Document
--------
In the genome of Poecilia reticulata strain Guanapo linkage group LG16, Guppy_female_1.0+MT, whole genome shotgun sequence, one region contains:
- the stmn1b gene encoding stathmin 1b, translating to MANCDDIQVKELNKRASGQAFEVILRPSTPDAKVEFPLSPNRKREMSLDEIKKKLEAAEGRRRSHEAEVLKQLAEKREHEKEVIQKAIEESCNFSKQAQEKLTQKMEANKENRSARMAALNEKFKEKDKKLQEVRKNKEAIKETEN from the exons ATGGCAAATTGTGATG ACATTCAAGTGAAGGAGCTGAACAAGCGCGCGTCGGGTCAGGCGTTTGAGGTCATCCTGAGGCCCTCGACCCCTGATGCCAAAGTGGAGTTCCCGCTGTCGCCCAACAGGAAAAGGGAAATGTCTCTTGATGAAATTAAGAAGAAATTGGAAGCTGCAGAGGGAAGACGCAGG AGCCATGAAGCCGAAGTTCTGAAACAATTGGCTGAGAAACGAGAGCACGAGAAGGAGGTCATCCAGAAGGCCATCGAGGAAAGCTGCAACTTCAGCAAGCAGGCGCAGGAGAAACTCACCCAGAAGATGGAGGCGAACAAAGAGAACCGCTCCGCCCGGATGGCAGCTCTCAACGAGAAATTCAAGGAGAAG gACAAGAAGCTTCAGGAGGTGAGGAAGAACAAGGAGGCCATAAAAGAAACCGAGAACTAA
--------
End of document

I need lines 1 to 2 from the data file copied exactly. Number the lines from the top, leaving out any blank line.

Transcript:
In the genome of Poecilia reticulata strain Guanapo linkage group LG16, Guppy_female_1.0+MT, whole genome shotgun sequence, one region contains:
- the stmn1b gene encoding stathmin 1b, translating to MANCDDIQVKELNKRASGQAFEVILRPSTPDAKVEFPLSPNRKREMSLDEIKKKLEAAEGRRRSHEAEVLKQLAEKREHEKEVIQKAIEESCNFSKQAQEKLTQKMEANKENRSARMAALNEKFKEKDKKLQEVRKNKEAIKETEN from the exons ATGGCAAATTGTGATG ACATTCAAGTGAAGGAGCTGAACAAGCGCGCGTCGGGTCAGGCGTTTGAGGTCATCCTGAGGCCCTCGACCCCTGATGCCAAAGTGGAGTTCCCGCTGTCGCCCAACAGGAAAAGGGAAATGTCTCTTGATGAAATTAAGAAGAAATTGGAAGCTGCAGAGGGAAGACGCAGG AGCCATGAAGCCGAAGTTCTGAAACAATTGGCTGAGAAACGAGAGCACGAGAAGGAGGTCATCCAGAAGGCCATCGAGGAAAGCTGCAACTTCAGCAAGCAGGCGCAGGAGAAACTCACCCAGAAGATGGAGGCGAACAAAGAGAACCGCTCCGCCCGGATGGCAGCTCTCAACGAGAAATTCAAGGAGAAG gACAAGAAGCTTCAGGAGGTGAGGAAGAACAAGGAGGCCATAAAAGAAACCGAGAACTAA